Requirements for Michigan Daycare Teachers

Jul 13, 2019

Daycare teaching combines the satisfaction of education with the ease of entry into the field of childcare. Here is what you need to get started with daycare teaching in Michigan.

Daycare teachers are childcare workers who lead the children in lessons, games, and activities to entertain the young ones while expanding their minds. Becoming a daycare teacher is a way to help children learn and grow without having to deal with the structure and workload related to being a teacher of older children in the public schools.

Average Salary in Michigan (2018) $23,670 (childcare workers)*
Required Education High school diploma/GED or higher
Field of Study Early childhood education, child development, or a similar child-related field
Other Requirements Pass background check; complete professional development

Source: *U.S. Bureau of Labor Statistics

About the Background Check

If you have lived in Michigan for the last five years, a regular background check that includes fingerprinting is all that's required, as of 2018, according to the State of Michigan's Licensing and Regulatory Affairs (LARA) website.

If you have lived outside of Michigan at any time within the last five years, you will also need to pass background checks for the other states you lived in within that time. The only exceptions are for former residents of National Fingerprint File (NFF) states, who do not need to take additional background checks.

Certain criminal convictions can prevent a person from working in child care, even if they meet all other requirements. If you have been convicted of most misdemeanor or felony charges, you must wait the designated time since the date of conviction to be able to be able to work with children. These charges typically require a waiting period of at least five to ten years without further criminal charges before working in child care. The full list of crimes and waiting periods can be found on the Michigan LARA Website.

If you have ever been convicted of any felony against a minor, falsified background check information, are a convicted sex offender, committed spousal abuse, or worked at a child care center/home at a time in which a child was seriously injured, abused, or died you can never be a child care worker of any kind in Michigan, according to 2018 guidelines.

Professional Development Requirements

Several special training courses are required as part of a daycare teacher's professional development. This required training may be done in any order. All training information should be kept on file and given to your employer.

  • First Aid and CPR
  • Handling blood-borne pathogens
  • Spotting and reporting child abuse and neglect (child welfare training)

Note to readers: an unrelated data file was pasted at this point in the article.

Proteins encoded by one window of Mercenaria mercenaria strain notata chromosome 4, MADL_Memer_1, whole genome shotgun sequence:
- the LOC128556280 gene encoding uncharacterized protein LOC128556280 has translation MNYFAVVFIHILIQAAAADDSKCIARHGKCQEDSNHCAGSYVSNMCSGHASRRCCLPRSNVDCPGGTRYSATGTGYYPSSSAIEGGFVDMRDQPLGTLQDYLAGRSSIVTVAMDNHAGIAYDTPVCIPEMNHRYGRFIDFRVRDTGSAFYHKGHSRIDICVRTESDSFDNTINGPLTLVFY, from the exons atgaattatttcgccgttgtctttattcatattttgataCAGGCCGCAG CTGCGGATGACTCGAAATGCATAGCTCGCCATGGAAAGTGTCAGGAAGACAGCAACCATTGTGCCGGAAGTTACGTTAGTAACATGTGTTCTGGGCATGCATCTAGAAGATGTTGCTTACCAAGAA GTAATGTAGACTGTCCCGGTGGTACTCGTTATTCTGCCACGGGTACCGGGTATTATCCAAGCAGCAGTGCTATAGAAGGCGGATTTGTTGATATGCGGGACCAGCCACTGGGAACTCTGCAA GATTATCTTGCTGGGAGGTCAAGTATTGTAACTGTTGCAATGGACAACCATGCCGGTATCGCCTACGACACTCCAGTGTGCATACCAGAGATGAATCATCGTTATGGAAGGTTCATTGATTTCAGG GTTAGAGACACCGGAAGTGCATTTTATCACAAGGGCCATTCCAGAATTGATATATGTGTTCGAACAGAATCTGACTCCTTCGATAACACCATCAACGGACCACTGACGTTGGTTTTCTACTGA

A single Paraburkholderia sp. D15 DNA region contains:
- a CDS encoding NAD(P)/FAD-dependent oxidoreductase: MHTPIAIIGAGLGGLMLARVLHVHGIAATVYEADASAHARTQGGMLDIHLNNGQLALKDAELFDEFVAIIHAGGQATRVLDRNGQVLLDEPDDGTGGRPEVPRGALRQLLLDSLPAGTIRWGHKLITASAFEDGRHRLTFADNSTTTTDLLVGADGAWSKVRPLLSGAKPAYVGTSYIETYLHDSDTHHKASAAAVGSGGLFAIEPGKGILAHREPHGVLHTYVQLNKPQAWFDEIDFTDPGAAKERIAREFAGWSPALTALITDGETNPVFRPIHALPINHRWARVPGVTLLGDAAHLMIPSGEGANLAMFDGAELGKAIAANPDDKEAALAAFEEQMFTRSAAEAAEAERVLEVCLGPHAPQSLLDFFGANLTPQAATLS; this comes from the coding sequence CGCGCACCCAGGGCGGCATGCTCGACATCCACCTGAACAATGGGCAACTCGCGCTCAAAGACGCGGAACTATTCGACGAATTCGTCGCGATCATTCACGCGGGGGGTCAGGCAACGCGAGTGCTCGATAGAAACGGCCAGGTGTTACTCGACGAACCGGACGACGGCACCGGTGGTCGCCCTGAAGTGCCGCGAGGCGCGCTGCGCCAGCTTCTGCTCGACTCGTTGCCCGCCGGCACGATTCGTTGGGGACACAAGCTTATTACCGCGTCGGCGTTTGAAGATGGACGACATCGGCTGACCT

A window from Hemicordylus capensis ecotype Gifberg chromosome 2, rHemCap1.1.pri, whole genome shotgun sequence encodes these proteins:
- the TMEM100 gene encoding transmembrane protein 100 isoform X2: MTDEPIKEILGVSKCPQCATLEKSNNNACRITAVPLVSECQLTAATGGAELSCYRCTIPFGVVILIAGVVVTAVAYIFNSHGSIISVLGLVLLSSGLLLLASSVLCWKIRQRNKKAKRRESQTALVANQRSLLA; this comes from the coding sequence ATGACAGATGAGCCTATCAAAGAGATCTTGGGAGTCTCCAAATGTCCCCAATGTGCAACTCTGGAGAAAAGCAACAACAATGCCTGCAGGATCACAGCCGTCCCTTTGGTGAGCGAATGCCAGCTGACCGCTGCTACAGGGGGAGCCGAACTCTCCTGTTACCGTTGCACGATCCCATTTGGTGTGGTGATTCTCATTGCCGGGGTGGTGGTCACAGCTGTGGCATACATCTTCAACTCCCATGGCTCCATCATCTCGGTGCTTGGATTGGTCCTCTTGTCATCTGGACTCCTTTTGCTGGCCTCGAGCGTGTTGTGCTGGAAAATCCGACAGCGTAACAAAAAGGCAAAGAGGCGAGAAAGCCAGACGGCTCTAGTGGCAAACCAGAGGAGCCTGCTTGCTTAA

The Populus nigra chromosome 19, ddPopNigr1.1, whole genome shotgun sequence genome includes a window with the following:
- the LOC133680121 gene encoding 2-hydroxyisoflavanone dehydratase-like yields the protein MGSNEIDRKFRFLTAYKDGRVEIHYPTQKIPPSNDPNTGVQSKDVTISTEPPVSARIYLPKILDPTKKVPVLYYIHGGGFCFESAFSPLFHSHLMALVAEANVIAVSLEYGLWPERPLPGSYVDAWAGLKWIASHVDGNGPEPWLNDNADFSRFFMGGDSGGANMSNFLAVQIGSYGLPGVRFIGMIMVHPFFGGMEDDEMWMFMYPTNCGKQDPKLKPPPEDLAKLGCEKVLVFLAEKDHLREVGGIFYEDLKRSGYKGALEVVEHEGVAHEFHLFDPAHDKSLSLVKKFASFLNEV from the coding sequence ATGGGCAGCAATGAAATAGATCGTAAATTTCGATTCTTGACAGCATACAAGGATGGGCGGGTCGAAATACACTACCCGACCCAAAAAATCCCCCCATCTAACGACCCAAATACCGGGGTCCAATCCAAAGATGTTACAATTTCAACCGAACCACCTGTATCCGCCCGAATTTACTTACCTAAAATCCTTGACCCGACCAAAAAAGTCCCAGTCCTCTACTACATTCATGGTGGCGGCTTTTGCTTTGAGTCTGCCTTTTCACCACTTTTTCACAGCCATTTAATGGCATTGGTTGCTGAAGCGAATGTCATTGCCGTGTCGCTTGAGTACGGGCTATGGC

• Preventing shaken baby syndrome (safe sleep training)

First Aid and CPR training is available for free via the Red Cross. Classes are available in person or online. Other acceptable training sources include but are not limited to the American Heart Association, American Heart Saver, The American Safety and Health Institute, and Emergency Care and Safety Institute. A full list can be found on the state of Michigan LARA training web site.

Training on handling blood-borne pathogens is available from many college campuses. Michigan Virtual University has a free awareness level training course that is enough to get started.

Child Welfare Training can be done via the Michigan Department of Health and Human Services. The classes themselves take place at various college campuses around the state. The fees per class will vary depending on the campus at which you study.

Courses on preventing shaken baby syndrome/safe sleep courses are available free online from the Michigan Department of Health.

All childcare workers in Michigan are required to complete 16 clock hours of verified professional development each year. Some of this may be offered through the daycare centers, while teachers may need to seek colleges and other organizations that offer this type of training on-site or online.

Career Advancement

In Michigan, the next step up from being a daycare teacher is becoming a lead caregiver. Lead caregivers oversee children and other daycare teachers at a childcare center. They report back to the program director.

Typically, lead caregivers are assigned to a specific group of children and will help the other daycare teachers take care of them. They might create learning plans, create evaluations for both the children and the other daycare teachers, and help implement lessons for the children.

Lead caregivers in Michigan have higher educational requirements than regular daycare teachers. As of 2019, they are required to have a high school diploma or GED along with one of the following: a bachelor's degree or associate's degree in early childhood education or child development; a Montessori credential; or a child development associate (CDA). In addition, lead daycare teachers who work with infants or toddlers must also have training specifically for that age group.

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